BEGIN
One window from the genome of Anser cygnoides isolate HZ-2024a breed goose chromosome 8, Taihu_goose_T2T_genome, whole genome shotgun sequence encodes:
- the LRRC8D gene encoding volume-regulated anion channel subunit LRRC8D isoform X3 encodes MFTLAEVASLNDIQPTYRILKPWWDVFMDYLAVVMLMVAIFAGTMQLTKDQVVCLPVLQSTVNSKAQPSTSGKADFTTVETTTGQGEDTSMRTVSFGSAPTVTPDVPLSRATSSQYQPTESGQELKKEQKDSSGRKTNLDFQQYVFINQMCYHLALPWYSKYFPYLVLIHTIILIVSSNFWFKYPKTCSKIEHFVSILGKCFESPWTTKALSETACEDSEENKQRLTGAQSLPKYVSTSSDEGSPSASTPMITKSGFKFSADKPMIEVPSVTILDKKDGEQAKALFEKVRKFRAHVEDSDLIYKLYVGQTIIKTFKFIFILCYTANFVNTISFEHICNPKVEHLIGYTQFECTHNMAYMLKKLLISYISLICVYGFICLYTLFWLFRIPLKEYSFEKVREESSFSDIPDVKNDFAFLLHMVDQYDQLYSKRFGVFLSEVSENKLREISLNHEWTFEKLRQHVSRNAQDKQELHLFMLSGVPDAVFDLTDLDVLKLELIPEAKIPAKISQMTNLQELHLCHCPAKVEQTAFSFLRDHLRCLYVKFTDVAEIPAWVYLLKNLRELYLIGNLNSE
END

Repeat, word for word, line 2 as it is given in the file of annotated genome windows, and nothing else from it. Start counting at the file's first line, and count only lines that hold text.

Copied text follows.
- the LRRC8D gene encoding volume-regulated anion channel subunit LRRC8D isoform X3 encodes MFTLAEVASLNDIQPTYRILKPWWDVFMDYLAVVMLMVAIFAGTMQLTKDQVVCLPVLQSTVNSKAQPSTSGKADFTTVETTTGQGEDTSMRTVSFGSAPTVTPDVPLSRATSSQYQPTESGQELKKEQKDSSGRKTNLDFQQYVFINQMCYHLALPWYSKYFPYLVLIHTIILIVSSNFWFKYPKTCSKIEHFVSILGKCFESPWTTKALSETACEDSEENKQRLTGAQSLPKYVSTSSDEGSPSASTPMITKSGFKFSADKPMIEVPSVTILDKKDGEQAKALFEKVRKFRAHVEDSDLIYKLYVGQTIIKTFKFIFILCYTANFVNTISFEHICNPKVEHLIGYTQFECTHNMAYMLKKLLISYISLICVYGFICLYTLFWLFRIPLKEYSFEKVREESSFSDIPDVKNDFAFLLHMVDQYDQLYSKRFGVFLSEVSENKLREISLNHEWTFEKLRQHVSRNAQDKQELHLFMLSGVPDAVFDLTDLDVLKLELIPEAKIPAKISQMTNLQELHLCHCPAKVEQTAFSFLRDHLRCLYVKFTDVAEIPAWVYLLKNLRELYLIGNLNSE